Abstract

Speech perception is dynamic and shows changes across development. In parallel, functional differences in brain development over time have been well documented and these differences may interact with changes in speech perception during infancy and childhood. Further, there is evidence that the two hemispheres contribute unequally to speech segmentation at the sentence and phonemic levels. To disentangle those contributions, we studied the cortical tracking of various sized units of speech that are crucial for spoken language processing in children (4.7–9.3 years old, N = 34) and adults (N = 19). We measured participants’ magnetoencephalogram (MEG) responses to syllables, words, and sentences, calculated the coherence between the speech signal and MEG responses at the level of words and sentences, and further examined auditory evoked responses to syllables. Age-related differences were found for coherence values at the delta and theta frequency bands. Both frequency bands showed an effect of stimulus type, although this was attributed to the length of the stimulus and not the linguistic unit size. There was no difference between hemispheres at the source level either in coherence values for word or sentence processing or in evoked response to syllables. Results highlight the importance of the lower frequencies for speech tracking in the brain across different lexical units. Further, stimulus length affects the speech–brain associations suggesting methodological approaches should be selected carefully when studying speech envelope processing at the neural level. Speech tracking in the brain seems decoupled from more general maturation of the auditory cortex.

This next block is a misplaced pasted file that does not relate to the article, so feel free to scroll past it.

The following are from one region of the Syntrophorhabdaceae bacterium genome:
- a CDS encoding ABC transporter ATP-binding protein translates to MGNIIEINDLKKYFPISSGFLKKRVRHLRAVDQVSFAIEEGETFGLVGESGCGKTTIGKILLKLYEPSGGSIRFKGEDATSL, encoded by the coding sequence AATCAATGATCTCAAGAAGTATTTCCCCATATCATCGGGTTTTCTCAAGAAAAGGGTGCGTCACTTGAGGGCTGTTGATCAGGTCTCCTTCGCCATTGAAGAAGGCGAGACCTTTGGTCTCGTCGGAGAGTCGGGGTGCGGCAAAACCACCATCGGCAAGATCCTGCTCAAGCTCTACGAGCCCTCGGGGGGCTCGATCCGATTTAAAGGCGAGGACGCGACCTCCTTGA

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Author notes

Competing Interests: The authors have declared that no competing interests exist.

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